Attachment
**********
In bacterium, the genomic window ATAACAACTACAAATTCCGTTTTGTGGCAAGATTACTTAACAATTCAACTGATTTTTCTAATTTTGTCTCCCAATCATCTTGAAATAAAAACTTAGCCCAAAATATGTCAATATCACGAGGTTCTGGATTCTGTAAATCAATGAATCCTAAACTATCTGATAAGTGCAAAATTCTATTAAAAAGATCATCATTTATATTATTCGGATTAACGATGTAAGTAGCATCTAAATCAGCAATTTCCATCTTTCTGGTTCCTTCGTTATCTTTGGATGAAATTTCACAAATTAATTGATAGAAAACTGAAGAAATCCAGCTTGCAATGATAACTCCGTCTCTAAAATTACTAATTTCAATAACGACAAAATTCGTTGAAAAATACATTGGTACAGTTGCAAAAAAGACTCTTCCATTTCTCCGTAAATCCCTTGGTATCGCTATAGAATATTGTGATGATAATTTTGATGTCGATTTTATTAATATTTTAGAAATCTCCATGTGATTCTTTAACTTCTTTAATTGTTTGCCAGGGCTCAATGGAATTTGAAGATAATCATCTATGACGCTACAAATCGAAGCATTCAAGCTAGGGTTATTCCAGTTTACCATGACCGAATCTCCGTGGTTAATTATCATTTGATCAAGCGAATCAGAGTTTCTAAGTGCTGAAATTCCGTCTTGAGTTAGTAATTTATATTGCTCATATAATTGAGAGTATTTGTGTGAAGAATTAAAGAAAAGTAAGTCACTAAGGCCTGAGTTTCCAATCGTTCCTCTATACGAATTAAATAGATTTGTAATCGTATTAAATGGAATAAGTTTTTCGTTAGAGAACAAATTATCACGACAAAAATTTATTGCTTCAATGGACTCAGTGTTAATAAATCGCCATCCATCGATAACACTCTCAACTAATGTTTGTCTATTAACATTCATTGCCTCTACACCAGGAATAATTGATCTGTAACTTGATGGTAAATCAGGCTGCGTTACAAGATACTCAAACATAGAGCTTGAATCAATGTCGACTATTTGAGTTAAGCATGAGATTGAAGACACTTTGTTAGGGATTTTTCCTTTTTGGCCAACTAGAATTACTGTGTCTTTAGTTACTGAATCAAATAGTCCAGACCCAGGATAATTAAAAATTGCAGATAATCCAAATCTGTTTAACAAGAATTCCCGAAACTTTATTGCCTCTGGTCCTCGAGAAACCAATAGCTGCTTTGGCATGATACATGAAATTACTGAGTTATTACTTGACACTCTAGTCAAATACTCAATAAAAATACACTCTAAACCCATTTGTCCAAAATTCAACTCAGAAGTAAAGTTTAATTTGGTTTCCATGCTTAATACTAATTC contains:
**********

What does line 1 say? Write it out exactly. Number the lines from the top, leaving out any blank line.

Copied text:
In bacterium, the genomic window ATAACAACTACAAATTCCGTTTTGTGGCAAGATTACTTAACAATTCAACTGATTTTTCTAATTTTGTCTCCCAATCATCTTGAAATAAAAACTTAGCCCAAAATATGTCAATATCACGAGGTTCTGGATTCTGTAAATCAATGAATCCTAAACTATCTGATAAGTGCAAAATTCTATTAAAAAGATCATCATTTATATTATTCGGATTAACGATGTAAGTAGCATCTAAATCAGCAATTTCCATCTTTCTGGTTCCTTCGTTATCTTTGGATGAAATTTCACAAATTAATTGATAGAAAACTGAAGAAATCCAGCTTGCAATGATAACTCCGTCTCTAAAATTACTAATTTCAATAACGACAAAATTCGTTGAAAAATACATTGGTACAGTTGCAAAAAAGACTCTTCCATTTCTCCGTAAATCCCTTGGTATCGCTATAGAATATTGTGATGATAATTTTGATGTCGATTTTATTAATATTTTAGAAATCTCCATGTGATTCTTTAACTTCTTTAATTGTTTGCCAGGGCTCAATGGAATTTGAAGATAATCATCTATGACGCTACAAATCGAAGCATTCAAGCTAGGGTTATTCCAGTTTACCATGACCGAATCTCCGTGGTTAATTATCATTTGATCAAGCGAATCAGAGTTTCTAAGTGCTGAAATTCCGTCTTGAGTTAGTAATTTATATTGCTCATATAATTGAGAGTATTTGTGTGAAGAATTAAAGAAAAGTAAGTCACTAAGGCCTGAGTTTCCAATCGTTCCTCTATACGAATTAAATAGATTTGTAATCGTATTAAATGGAATAAGTTTTTCGTTAGAGAACAAATTATCACGACAAAAATTTATTGCTTCAATGGACTCAGTGTTAATAAATCGCCATCCATCGATAACACTCTCAACTAATGTTTGTCTATTAACATTCATTGCCTCTACACCAGGAATAATTGATCTGTAACTTGATGGTAAATCAGGCTGCGTTACAAGATACTCAAACATAGAGCTTGAATCAATGTCGACTATTTGAGTTAAGCATGAGATTGAAGACACTTTGTTAGGGATTTTTCCTTTTTGGCCAACTAGAATTACTGTGTCTTTAGTTACTGAATCAAATAGTCCAGACCCAGGATAATTAAAAATTGCAGATAATCCAAATCTGTTTAACAAGAATTCCCGAAACTTTATTGCCTCTGGTCCTCGAGAAACCAATAGCTGCTTTGGCATGATACATGAAATTACTGAGTTATTACTTGACACTCTAGTCAAATACTCAATAAAAATACACTCTAAACCCATTTGTCCAAAATTCAACTCAGAAGTAAAGTTTAATTTGGTTTCCATGCTTAATACTAATTC contains: